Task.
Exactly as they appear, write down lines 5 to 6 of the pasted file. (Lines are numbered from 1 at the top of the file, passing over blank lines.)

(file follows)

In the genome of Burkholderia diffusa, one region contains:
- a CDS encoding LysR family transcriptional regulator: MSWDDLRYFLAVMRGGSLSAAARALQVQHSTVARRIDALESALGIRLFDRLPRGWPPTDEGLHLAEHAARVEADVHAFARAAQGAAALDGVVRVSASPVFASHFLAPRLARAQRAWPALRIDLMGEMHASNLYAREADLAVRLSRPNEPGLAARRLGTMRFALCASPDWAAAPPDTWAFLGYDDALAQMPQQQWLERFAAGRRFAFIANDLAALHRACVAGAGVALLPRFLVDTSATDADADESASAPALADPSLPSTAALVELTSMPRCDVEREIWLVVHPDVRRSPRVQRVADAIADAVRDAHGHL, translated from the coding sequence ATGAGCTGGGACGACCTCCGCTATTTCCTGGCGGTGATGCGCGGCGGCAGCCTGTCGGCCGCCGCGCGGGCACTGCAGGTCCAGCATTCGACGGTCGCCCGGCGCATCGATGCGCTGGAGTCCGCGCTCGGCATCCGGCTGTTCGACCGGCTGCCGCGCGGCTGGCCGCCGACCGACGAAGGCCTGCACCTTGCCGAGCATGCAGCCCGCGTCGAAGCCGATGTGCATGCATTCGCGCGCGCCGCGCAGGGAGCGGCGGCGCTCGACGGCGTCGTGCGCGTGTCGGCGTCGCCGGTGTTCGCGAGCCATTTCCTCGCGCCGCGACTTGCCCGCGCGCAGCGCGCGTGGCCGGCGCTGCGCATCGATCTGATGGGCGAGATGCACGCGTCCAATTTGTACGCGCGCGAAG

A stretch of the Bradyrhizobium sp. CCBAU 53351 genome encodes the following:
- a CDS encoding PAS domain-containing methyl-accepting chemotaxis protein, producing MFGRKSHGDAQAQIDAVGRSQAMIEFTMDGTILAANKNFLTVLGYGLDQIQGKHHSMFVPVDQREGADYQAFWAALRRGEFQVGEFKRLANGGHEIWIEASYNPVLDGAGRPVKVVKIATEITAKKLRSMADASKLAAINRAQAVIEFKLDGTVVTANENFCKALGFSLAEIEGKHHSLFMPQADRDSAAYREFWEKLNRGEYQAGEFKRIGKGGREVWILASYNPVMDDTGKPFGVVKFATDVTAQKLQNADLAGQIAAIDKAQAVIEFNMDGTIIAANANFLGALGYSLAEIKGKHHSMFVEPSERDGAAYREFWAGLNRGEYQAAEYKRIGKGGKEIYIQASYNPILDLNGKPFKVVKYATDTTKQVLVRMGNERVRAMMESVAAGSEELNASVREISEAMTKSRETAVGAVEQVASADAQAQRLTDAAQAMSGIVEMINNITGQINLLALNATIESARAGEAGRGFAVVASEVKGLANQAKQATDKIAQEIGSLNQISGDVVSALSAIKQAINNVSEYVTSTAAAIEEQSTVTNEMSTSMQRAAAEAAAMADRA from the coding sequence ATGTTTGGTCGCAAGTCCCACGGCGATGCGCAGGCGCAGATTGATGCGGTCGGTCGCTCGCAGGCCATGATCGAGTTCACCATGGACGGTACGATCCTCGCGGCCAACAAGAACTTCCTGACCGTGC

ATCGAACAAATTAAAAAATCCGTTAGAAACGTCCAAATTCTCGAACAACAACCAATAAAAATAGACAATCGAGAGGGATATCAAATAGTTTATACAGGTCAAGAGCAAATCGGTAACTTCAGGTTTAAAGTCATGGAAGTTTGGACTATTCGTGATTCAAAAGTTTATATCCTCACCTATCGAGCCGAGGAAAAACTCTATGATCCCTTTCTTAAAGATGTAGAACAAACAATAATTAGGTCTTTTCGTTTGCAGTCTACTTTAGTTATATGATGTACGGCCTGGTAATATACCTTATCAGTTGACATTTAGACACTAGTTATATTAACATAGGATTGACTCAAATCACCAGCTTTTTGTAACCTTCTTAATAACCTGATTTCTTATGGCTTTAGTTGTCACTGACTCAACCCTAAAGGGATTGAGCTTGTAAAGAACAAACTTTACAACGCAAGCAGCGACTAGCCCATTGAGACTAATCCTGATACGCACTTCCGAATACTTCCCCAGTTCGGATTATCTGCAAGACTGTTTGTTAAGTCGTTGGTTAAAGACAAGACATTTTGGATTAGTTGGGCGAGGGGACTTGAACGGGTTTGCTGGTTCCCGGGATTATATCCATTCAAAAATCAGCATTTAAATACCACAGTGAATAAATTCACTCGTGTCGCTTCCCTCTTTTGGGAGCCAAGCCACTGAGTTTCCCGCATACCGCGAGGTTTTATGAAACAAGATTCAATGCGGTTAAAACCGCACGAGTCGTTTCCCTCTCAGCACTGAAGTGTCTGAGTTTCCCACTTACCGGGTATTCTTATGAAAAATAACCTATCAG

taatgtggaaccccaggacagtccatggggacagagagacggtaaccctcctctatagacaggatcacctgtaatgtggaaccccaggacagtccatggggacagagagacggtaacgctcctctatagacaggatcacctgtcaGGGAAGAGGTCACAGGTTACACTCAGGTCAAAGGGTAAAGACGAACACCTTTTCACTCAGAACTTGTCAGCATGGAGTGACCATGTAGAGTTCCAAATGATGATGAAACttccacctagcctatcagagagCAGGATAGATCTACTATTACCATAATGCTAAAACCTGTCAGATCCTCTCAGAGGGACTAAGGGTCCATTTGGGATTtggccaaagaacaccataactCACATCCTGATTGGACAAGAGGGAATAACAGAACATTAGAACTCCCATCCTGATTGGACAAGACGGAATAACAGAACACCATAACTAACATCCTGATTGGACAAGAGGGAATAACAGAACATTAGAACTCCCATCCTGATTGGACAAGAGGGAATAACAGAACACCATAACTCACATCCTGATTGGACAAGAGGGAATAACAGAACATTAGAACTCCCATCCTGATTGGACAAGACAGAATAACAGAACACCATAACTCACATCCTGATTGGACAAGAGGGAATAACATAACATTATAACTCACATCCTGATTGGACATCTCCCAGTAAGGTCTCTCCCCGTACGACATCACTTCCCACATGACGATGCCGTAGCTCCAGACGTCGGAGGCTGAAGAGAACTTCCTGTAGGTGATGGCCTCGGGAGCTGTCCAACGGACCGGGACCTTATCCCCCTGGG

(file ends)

ATCGAACAAATTAAAAAATCCGTTAGAAACGTCCAAATTCTCGAACAACAACCAATAAAAATAGACAATCGAGAGGGATATCAAATAGTTTATACAGGTCAAGAGCAAATCGGTAACTTCAGGTTTAAAGTCATGGAAGTTTGGACTATTCGTGATTCAAAAGTTTATATCCTCACCTATCGAGCCGAGGAAAAACTCTATGATCCCTTTCTTAAAGATGTAGAACAAACAATAATTAGGTCTTTTCGTTTGCAGTCTACTTTAGTTATATGATGTACGGCCTGGTAATATACCTTATCAGTTGACATTTAGACACTAGTTATATTAACATAGGATTGACTCAAATCACCAGCTTTTTGTAACCTTCTTAATAACCTGATTTCTTATGGCTTTAGTTGTCACTGACTCAACCCTAAAGGGATTGAGCTTGTAAAGAACAAACTTTACAACGCAAGCAGCGACTAGCCCATTGAGACTAATCCTGATACGCACTTCCGAATACTTCCCCAGTTCGGATTATCTGCAAGACTGTTTGTTAAGTCGTTGGTTAAAGACAAGACATTTTGGATTAGTTGGGCGAGGGGACTTGAACGGGTTTGCTGGTTCCCGGGATTATATCCATTCAAAAATCAGCATTTAAATACCACAGTGAATAAATTCACTCGTGTCGCTTCCCTCTTTTGGGAGCCAAGCCACTGAGTTTCCCGCATACCGCGAGGTTTTATGAAACAAGATTCAATGCGGTTAAAACCGCACGAGTCGTTTCCCTCTCAGCACTGAAGTGTCTGAGTTTCCCACTTACCGGGTATTCTTATGAAAAATAACCTATCAG

taatgtggaaccccaggacagtccatggggacagagagacggtaaccctcctctatagacaggatcacctgtaatgtggaaccccaggacagtccatggggacagagagacggtaacgctcctctatagacaggatcacctgtcaGGGAAGAGGTCACAGGTTACACTCAGGTCAAAGGGTAAAGACGAACACCTTTTCACTCAGAACTTGTCAGCATGGAGTGACCATGTAGAGTTCCAAATGATGATGAAACttccacctagcctatcagagagCAGGATAGATCTACTATTACCATAATGCTAAAACCTGTCAGATCCTCTCAGAGGGACTAAGGGTCCATTTGGGATTtggccaaagaacaccataactCACATCCTGATTGGACAAGAGGGAATAACAGAACATTAGAACTCCCATCCTGATTGGACAAGACGGAATAACAGAACACCATAACTAACATCCTGATTGGACAAGAGGGAATAACAGAACATTAGAACTCCCATCCTGATTGGACAAGAGGGAATAACAGAACACCATAACTCACATCCTGATTGGACAAGAGGGAATAACAGAACATTAGAACTCCCATCCTGATTGGACAAGACAGAATAACAGAACACCATAACTCACATCCTGATTGGACAAGAGGGAATAACATAACATTATAACTCACATCCTGATTGGACATCTCCCAGTAAGGTCTCTCCCCGTACGACATCACTTCCCACATGACGATGCCGTAGCTCCAGACGTCGGAGGCTGAAGAGAACTTCCTGTAGGTGATGGCCTCGGGAGCTGTCCAACGGACCGGGACCTTATCCCCCTGGG